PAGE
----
A few weeks ago, I stumbled across something that raised my interest
in 'second level' storytelling - the hidden morale or message behind
a story that seems trivial at first sight.
Take Sneakers for instance. I think that this film is highly underrated
for the following reasons.
All in all, it seems like a nice, clean cut comedy with some technology
thrown in to attract some computer 'nerds' (sorry. I am one, too, so...)
to get any audience at all.
But upon observing, not merely watching, the plot, one can discover
a thick, bright-red thread that has "It is not what it seems" written
all over it.
Obviously, the theme of perception of reality and information control
are very predominant, though on a second level: you have to look for it
to see it. But when you see it, you will recognize that every single scene
emanates is soaked with this theme, down to the very last detail.
I could state lot of examples here to prove it, but it'd get too long.
What we also have is:
- Politics (it was an election year and the film
is pro-democratic [Bush-bashing in a scene])
Also: Soviet breakdown and shifting dangers (mafia).
- Hitchcock hommages (cocktail-party geese, guard watching TV?)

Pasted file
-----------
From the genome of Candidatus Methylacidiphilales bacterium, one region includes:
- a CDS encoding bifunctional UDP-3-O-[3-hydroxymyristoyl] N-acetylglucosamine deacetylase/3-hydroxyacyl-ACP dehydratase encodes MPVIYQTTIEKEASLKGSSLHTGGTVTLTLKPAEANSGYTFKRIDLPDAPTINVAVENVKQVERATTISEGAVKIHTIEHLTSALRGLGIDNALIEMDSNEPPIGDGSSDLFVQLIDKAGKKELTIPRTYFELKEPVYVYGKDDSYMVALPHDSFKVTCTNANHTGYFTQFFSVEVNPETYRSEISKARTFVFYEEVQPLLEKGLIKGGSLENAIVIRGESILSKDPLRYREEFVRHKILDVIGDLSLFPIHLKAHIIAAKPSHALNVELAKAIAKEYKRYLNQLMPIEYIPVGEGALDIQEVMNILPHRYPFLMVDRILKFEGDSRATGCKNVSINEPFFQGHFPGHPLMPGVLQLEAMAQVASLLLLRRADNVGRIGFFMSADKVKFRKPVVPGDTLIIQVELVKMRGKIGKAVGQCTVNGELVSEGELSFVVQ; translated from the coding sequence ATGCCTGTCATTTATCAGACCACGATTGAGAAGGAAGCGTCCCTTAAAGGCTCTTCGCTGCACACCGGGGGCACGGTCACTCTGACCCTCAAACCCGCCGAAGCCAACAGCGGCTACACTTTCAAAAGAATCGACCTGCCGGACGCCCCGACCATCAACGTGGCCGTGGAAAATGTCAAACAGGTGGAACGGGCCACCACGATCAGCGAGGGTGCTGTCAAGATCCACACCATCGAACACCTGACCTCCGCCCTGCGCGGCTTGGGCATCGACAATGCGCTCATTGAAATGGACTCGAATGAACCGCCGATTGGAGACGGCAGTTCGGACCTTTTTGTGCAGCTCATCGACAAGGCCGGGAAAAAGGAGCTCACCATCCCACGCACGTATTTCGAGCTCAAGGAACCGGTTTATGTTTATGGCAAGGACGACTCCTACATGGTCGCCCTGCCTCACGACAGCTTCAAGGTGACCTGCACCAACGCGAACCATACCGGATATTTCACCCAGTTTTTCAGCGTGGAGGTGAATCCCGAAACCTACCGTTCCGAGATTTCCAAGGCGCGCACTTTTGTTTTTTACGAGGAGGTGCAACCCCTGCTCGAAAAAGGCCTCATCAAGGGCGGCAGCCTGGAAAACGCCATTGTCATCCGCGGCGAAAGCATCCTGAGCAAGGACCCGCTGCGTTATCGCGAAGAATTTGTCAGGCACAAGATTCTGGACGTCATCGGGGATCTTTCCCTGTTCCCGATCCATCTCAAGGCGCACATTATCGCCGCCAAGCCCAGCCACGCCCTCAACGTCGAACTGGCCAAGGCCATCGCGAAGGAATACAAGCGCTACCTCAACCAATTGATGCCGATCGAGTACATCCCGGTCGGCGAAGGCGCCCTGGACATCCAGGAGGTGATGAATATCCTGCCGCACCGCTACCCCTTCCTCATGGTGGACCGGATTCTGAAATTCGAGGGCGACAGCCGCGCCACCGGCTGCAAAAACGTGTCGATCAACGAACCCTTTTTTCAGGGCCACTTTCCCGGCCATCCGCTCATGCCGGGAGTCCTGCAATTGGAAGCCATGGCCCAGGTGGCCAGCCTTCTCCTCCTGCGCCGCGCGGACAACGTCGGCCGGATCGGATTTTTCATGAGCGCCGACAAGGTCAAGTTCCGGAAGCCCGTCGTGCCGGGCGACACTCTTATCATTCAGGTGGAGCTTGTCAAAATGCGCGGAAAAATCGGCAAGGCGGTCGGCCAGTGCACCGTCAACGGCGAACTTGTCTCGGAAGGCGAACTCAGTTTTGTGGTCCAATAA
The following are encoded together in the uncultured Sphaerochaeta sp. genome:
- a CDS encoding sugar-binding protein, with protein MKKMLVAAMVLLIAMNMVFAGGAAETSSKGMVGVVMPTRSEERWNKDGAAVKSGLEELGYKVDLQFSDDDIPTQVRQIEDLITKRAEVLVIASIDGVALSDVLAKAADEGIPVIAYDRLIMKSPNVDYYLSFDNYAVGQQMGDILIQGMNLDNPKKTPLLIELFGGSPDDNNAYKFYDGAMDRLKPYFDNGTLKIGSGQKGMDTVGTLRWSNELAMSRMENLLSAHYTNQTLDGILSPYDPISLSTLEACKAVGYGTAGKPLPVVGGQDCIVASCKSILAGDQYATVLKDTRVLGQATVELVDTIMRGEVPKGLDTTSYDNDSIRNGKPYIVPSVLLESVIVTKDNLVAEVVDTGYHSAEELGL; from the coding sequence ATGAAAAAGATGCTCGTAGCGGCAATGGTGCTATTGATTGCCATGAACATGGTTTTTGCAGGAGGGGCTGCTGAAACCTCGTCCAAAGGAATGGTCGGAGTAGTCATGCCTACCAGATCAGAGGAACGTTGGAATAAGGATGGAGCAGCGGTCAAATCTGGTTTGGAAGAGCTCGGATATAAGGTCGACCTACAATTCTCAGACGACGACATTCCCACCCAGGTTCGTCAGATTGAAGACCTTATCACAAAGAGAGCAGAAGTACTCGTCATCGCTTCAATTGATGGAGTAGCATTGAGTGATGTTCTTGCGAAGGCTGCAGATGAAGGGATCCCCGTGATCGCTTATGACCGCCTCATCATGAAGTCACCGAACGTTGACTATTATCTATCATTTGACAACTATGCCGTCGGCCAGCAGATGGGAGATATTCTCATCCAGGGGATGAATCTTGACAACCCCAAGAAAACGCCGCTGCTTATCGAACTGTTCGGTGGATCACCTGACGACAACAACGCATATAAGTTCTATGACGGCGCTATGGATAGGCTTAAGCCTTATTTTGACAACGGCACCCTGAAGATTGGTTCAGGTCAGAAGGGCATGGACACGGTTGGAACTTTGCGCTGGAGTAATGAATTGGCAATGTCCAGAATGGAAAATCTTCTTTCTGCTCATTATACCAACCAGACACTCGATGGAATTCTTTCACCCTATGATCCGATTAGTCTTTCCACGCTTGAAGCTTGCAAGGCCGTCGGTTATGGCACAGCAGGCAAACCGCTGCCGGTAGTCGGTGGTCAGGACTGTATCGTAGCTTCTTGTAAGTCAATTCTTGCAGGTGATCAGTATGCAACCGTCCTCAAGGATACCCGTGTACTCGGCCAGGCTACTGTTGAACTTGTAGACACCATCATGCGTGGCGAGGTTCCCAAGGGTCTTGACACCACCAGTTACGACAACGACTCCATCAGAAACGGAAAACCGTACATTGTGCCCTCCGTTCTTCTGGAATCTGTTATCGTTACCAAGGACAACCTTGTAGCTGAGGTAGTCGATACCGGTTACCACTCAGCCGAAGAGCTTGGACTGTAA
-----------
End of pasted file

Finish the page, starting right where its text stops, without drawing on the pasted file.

- Integration of 'minorities' as crucial factors
Now, Wargames is also a favoured film of mine in which, upon watching
it again, I discovered this same element of playing all variations
on a theme while telling a story.
The second level theme in this case is the playing of games (of course).
It also shows interesting parallels between the characters.
Professionals and amateurs and young versus 'old' come to mind.
Technology is also involved. So is it a coincidence?
No, it is not.
The scriptwriters for both films are Lawrence Lasker and Walter F. Parkes,
according to the credits.
In both films the handling of technology, with dangers and profits, is being
used as a hookup to present an interesting argument (distribution of power,
control of information, perception of reality, conscious and responsible
behaviour towards technology, the need for secrets in society, the importance
of playing as a creative source (as opposed to earnest behaviour which, at
least in the two movies, is presented as being contraproductive)
Now, along with the hope that this will start off a discussion,
I would like to ask a few questions.
Is there more that I have not seen yet?
Or am I seeing too much?
What other movies were written by the two?
What is the second level theme contained in them?
How can I contact the two writers?
Daniel Pisano (drpi)